Elections in India : How far is justified to contest from two seats?

Currently in India, a candidate is allowed to contest from two seats in the same elections. Generally this is used by candidate to ensure their acceptability or to ensure his/her winning.

In case of winning from both, the government bears the cost of re-election from resigned seat as well as extra load and effort for officials and citizens.
So, what was the real reason/vision behind allowing this because each of the other act or law in the constitution is somehow justifiable?
It is  not understood as to why and how these provisions were kept at the time of framing of Constitution. But why is this so? First, competing from two constituencies gives them a back-up plan in case they fail to win from one of their two constituencies. Conversely, winning from both the constituencies enhances the credibility of their victory and projects them as efficient leaders. But when the expenses are being met from the money of taxpayers, boasting about a victory seldom holds ground with the masses.
The Election Commission has once again asked the government to amend the laws to bar people from contesting two seats or, at least as a deterrent, a candidate who vacates a seat necessitating a bypoll should be asked to deposit an appropriate amount in state coffers.
The Representation of the People Act, 1951 allows a person to contest a general election or by-elections or biennial elections from a maximum of two constituencies but the candidate can retain only one. 
Before a 1996 amendment in the electoral laws, there was no bar on the number of seats a person could contest. 

In a compendium of electoral reforms proposed by the poll panel to the Law Ministry, released earlier this month, the Commission said it has proposed amendment to section 33(7) of the Act. 

In its 2004 proposal, the EC had said that if the law cannot be changed to bar people from contesting on more than one seat, then the winning candidate should bear the cost of the by-election to the seat he or she vacates. But is natural that when a candidate contests from two seats, it is imperative that he has to vacate one of the two seats should he win both. 

The amount then proposed was Rs 5 lakh for state assembly and state legislative council elections and Rs 10 lakh for Lok Sabha polls. 
"This, apart from the consequent unavoidable financial burden on the public exchequer and the manpower and other resources for holding by-election against the resultant vacancy, would be an injustice to the voters of the constituency which the candidate is quitting from," the compendium read.  It said the amount it recommended in 2004 should be increased to "something more appropriate for serving as deterrence to the candidates".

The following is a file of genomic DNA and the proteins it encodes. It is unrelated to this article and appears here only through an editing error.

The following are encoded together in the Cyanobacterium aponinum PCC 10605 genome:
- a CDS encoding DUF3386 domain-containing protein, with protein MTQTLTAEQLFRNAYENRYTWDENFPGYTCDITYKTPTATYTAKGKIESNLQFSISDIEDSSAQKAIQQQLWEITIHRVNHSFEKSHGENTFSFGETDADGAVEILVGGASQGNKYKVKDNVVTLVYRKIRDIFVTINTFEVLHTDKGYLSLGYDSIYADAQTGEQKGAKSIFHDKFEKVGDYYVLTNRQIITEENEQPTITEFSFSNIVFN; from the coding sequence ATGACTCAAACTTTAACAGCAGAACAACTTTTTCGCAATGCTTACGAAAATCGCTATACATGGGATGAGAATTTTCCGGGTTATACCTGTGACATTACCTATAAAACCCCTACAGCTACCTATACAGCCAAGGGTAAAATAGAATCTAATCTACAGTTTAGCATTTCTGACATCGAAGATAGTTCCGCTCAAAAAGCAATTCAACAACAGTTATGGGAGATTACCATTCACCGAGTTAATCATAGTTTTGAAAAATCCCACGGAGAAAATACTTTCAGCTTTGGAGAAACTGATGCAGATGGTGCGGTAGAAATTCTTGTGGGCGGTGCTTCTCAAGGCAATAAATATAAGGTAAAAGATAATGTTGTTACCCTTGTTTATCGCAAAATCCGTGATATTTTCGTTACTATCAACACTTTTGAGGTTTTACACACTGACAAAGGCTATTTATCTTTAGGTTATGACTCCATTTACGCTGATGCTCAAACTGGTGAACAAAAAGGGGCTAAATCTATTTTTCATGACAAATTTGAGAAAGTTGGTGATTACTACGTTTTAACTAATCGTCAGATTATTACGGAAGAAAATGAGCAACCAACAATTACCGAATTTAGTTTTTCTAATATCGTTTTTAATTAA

In its report on electoral reforms a couple of years back, the then Law Commission headed by Justice A P Shah (Retd) had also recommended barring candidates from contesting polls from more than one seat. 
Now the Election Commission has recommended that there should be appropriate increase in the amount of recovery recommended in 2004 as it feels that with the introduction of this law, the practice of contesting on two seats will be discouraged.
In fact, presently there is a provision in the law that a candidate can contest at two seats at a time both in general and assembly elections.  However, there was no such condition before 1996 and one can contest on number of seats.  But it has been seen that certain people contest just to establish their identity in different constituency by filling the papers in more than one constituency.  Thus, in 1996, the condition of contesting minimum on two seats was enacted through an amendment in the Act. In this process also, the Election Commission has to face number of problems of making arrangements for reelection at the vacant seat and incurring extra expenditure once again besides involvement of district machinery for another considerable period by following the required formalities.  It has now been a long pending demand to bring change in this existing law also as there is no fun of spending the public collected through various means.
Frankly speaking, the main reason behind contesting from two seats is the security and surety to win at least at one seat.  The political parties field such candidates at two places, who are prominent among the party. 
This isn't the first time that this is happening though. Akhilesh Yadav ( Ferozabad and Kannauj in 2009 ), Mulayam Singh Yadav ( Kannauj and Sambhal in 1999 ), Lalu Prasad Yadav ( Chappra and Madhepura in 2004 ), Sonia Gandhi ( Amethi and Bellary in 1999 ) and even Indira Gandhi ( Rae Bareily and Medak in 1980 ) have all made use of this provision sanctioned by the law.   Prime Minister Narendra Modi too had vacated his Vadodara seat and retained the Varanasi seat after the 2014 Lok Sabha polls.
 Sonia Gandhi Congress President too had been fielded on two seats.  In Assembly elections also, the known figures prefer to contest from two seats.
Now the question arises, in case any candidate lost from one seat then how far is justified to give him the responsibility of important post in the government? Secondly, spending of huge amount on bypoll, at the second vacated seat is to bear out from public money.  Thus, the recovery of some amount on account of by-poll should not be termed as groundless.
Anyhow, I am sure, in the coming years the courts will deliberate upon the this issue and declare such pieces of legislations unconstitutional, especially since it is the people who are put to trouble to meet the expenses of the by-elections. However, until then, all we can do is deliberate and talk about it until it becomes an issue potent enough to draw the attention of those in charge.
Previous
Next Post »